Tablet with word Mesothelioma and stethoscope. lung disease concept.

UK Family Settles with Medical Schools Over Doctor’s Mesothelioma Death

The family of Dr. Ian Pardoe, a general practitioner and acupuncturist in the UK, has settled with a medical school after bringing forth claims that his mesothelioma was caused by asbestos exposure in the school.

Ian was diagnosed with mesothelioma much earlier than most people. The average diagnosis age is 73, but Ian was diagnosed at just 51 years of age. He died just months after learning about the cancer.

His family agreed to a settlement, resolving the claim that there had been extensive asbestos contamination in the underground pass used by medical students walking to and from the University of Birmingham and the Queen Elizabeth Hospital.

The UK has one of the highest incidences of mesothelioma in the world. Asbestos was widely used in the country’s infrastructure through the 1980s.

After being diagnosed with cancer, Dr. Pardoe realized the hospital had been doing extensive maintenance in the basement at the time of his training. The doctor’s claims were substantiated by others who gave testimony supporting his memories. They confirmed that they had also seen asbestos dust in the underground walkway.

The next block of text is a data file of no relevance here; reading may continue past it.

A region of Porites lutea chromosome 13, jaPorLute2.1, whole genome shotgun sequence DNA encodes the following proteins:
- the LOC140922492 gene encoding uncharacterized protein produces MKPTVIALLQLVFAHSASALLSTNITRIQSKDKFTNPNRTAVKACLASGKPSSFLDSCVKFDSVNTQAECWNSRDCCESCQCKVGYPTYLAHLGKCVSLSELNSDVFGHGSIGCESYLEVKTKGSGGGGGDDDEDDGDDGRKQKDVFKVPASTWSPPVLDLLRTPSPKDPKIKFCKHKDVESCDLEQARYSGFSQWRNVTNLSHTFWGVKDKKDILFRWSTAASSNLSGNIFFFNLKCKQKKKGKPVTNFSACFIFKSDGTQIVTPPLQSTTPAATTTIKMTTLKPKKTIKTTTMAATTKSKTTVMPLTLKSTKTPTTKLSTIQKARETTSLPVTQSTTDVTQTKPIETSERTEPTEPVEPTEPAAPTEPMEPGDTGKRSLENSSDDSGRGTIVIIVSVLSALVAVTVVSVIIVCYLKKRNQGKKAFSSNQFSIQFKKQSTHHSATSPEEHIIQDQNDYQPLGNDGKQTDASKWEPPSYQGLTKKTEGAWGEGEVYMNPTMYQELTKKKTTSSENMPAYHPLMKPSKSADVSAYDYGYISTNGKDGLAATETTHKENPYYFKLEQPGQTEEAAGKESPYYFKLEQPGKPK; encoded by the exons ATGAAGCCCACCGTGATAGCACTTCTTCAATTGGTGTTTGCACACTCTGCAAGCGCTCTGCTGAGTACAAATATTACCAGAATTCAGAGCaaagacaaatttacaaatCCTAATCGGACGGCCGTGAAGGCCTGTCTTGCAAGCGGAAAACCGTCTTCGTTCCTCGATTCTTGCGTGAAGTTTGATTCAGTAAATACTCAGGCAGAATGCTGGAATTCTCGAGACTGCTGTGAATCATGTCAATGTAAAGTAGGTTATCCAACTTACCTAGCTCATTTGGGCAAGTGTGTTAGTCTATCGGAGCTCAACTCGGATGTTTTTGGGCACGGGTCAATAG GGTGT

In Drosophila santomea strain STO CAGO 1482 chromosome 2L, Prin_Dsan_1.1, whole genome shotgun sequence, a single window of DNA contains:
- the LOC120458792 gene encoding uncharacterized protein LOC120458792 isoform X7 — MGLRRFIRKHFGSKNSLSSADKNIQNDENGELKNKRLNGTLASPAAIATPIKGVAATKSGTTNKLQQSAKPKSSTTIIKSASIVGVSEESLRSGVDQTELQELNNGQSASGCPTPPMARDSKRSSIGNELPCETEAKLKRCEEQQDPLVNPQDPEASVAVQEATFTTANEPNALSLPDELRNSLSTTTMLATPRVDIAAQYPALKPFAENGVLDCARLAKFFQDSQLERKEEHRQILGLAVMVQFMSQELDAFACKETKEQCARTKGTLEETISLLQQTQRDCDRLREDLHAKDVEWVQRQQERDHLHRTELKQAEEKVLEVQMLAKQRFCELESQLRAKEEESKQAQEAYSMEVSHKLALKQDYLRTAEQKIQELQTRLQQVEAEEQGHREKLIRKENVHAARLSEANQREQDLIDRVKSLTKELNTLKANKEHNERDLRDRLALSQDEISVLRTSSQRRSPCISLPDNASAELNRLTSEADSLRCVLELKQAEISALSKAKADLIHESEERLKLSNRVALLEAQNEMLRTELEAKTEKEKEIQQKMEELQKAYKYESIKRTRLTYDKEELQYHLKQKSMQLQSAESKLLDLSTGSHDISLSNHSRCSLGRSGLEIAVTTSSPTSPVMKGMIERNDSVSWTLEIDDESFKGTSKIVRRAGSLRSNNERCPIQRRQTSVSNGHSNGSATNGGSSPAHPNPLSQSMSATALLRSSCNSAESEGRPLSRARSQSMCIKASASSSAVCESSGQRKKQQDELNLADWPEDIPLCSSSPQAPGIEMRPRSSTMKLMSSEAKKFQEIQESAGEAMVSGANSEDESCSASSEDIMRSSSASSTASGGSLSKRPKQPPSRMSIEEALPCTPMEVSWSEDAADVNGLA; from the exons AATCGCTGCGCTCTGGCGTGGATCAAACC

The deceased doctor’s family initially sought a lawsuit against the university and the Secretary of State for Health for $1 million GBP. The claim was based on his young age and his full patient roster, which provided him with income.

The family agreed to a settlement of half the claim.

News of the settlement comes as a new breakthrough blood test was announced that may extend mesothelioma survival. Johns Hopkins University researchers developed a CancerSeek blood test that can screen for eight different types of cancers. The test can also pinpoint the location of the tumor.

A recent study involving 1,005 cancer patients found that the results had a “greater than 99 percent specificity for cancer.”

CancerSeek had a sensitivity ranging from 69% to 98% in five cancers that do not currently have screening tests available, including esophageal, ovarian and pancreatic cancers.